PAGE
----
Although timing is key, there is another strange phenomenon that happens in startups: time dilation. It’s almost as if a lifetime’s worth of experiences gets compressed into a tiny slice of time. In this tiny slice of time, you get to experience so many things that would take years to achieve: accelerated professional growth, meaningful lifelong friendships, and an emotional roller coaster of ups and downs. We’re fortunate to have gone through this experience for this long along with a positive outcome; most startups fail and most outcomes are poor. To have gotten all the benefits of this startup time dilation phenomenon, and to continue to be able to build out the amazing technology that we have, I’m counting my blessings that I got to participate in this awesome journey.
Looking To The Future
The acquisition by Kinaxis brings a new chapter for all of us at Rubikloud. We’ll still be focusing on the same goal of “Intelligent Decision Automation” but with a new company, new context, and new customers. I’m truly excited about fulfilling our mission of bringing AI to the enterprise and fulfilling the promise of AI. It’s not every job where you can work on leading-edge tech that has a meaningful impact on a critical component of the global economy. The industry we’re in may not be saving lives but it is definitely saving waste (a less often considered virtue but an important one nonetheless).
What made Rubikloud special is going to be different than what is going to make Kinaxis so special. The people will still be here, just with more of them (i.e. 800 vs. 80). The learning will be there, just with different problems (i.e. scaling up instead of product market fit). The timing is one thing that will feel very different though. Things might start to feel slower compared to Rubikloud (no startup time dilation effect) with more communication overhead and more processes, but that comes with some benefits too. There will be significantly fewer “heroic overtime” hours needed, more space to build out thoughtfully designed systems, and more time to focus on our respective areas instead of just trying to plug the latest hole in our leaky boat. Most importantly, it will allow us to have more time outside of work instead of being all-consumed by it.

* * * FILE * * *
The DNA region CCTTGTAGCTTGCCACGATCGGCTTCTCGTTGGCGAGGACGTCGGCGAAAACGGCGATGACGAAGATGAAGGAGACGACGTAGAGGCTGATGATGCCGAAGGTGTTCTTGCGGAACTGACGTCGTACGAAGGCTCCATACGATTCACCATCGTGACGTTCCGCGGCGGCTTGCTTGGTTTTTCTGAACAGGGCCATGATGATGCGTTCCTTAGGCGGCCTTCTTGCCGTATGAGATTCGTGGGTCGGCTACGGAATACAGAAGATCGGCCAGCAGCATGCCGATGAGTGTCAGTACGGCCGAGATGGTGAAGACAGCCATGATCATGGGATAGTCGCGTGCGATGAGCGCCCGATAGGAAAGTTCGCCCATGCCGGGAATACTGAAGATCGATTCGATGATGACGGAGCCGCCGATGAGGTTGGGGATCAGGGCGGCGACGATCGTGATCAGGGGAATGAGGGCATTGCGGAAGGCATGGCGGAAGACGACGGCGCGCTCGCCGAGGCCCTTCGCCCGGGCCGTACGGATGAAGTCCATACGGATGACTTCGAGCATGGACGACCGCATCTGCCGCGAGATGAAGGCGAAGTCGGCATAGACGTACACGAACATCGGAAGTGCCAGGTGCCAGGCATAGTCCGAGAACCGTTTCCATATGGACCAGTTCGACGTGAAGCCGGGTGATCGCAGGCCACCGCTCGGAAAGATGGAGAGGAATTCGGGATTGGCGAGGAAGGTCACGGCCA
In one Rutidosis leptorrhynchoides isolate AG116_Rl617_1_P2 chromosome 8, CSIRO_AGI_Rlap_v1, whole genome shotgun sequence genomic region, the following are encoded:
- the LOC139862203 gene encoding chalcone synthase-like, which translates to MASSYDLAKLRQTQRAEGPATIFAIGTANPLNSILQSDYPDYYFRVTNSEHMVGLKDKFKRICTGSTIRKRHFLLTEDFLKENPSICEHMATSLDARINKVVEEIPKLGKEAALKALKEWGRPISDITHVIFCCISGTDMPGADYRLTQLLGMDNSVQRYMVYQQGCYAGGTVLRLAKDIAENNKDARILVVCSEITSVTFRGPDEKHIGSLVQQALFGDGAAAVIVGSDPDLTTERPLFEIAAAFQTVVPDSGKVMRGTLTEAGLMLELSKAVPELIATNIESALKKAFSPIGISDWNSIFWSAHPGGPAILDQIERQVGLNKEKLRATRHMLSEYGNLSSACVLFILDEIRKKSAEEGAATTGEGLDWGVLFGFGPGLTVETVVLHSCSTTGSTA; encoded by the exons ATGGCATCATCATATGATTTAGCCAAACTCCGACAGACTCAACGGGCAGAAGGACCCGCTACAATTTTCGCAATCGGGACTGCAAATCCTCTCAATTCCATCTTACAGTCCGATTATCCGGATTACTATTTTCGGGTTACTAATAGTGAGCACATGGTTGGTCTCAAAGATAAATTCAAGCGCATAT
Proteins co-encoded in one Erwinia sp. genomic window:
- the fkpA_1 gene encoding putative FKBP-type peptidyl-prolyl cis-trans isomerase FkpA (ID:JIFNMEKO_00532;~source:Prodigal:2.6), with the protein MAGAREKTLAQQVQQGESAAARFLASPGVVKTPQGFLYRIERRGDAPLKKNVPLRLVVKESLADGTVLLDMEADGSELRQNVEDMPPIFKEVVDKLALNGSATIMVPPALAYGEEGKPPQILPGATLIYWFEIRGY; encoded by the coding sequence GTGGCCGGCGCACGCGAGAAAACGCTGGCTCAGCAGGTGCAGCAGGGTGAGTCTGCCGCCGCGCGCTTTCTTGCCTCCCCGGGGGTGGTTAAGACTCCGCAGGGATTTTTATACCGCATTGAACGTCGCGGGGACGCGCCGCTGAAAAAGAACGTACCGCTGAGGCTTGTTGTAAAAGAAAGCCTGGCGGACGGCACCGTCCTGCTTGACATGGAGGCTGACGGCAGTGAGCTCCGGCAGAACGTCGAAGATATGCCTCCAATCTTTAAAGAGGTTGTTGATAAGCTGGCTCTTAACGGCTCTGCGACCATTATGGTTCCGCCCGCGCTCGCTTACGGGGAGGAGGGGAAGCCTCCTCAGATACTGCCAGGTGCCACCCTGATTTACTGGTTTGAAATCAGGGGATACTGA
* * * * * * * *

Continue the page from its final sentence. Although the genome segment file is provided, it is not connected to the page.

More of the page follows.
I truly believe that there is a bright future for all the Rubikrew at Kinaxis. While I’m under no impression that everyone is going to stay here forever (just like no one expected to retire at Rubikloud), I do hope that everyone will find a place at Kinaxis where they feel they can grow their career alongside amazing people with work that they find meaningful. And while things may seem a bit uncertain now with many questions still to be answered, I would suggest slowing down and taking stock of the massive achievement we’ve made as a startup. Only a small fraction of startups get to where we did, and even fewer get acquired to continue on their original mission. Pause and enjoy this moment because moments like this are few and far between. As a wise turtle once said: Yesterday is history, tomorrow is a mystery, but today is a gift. That is why it is called a present.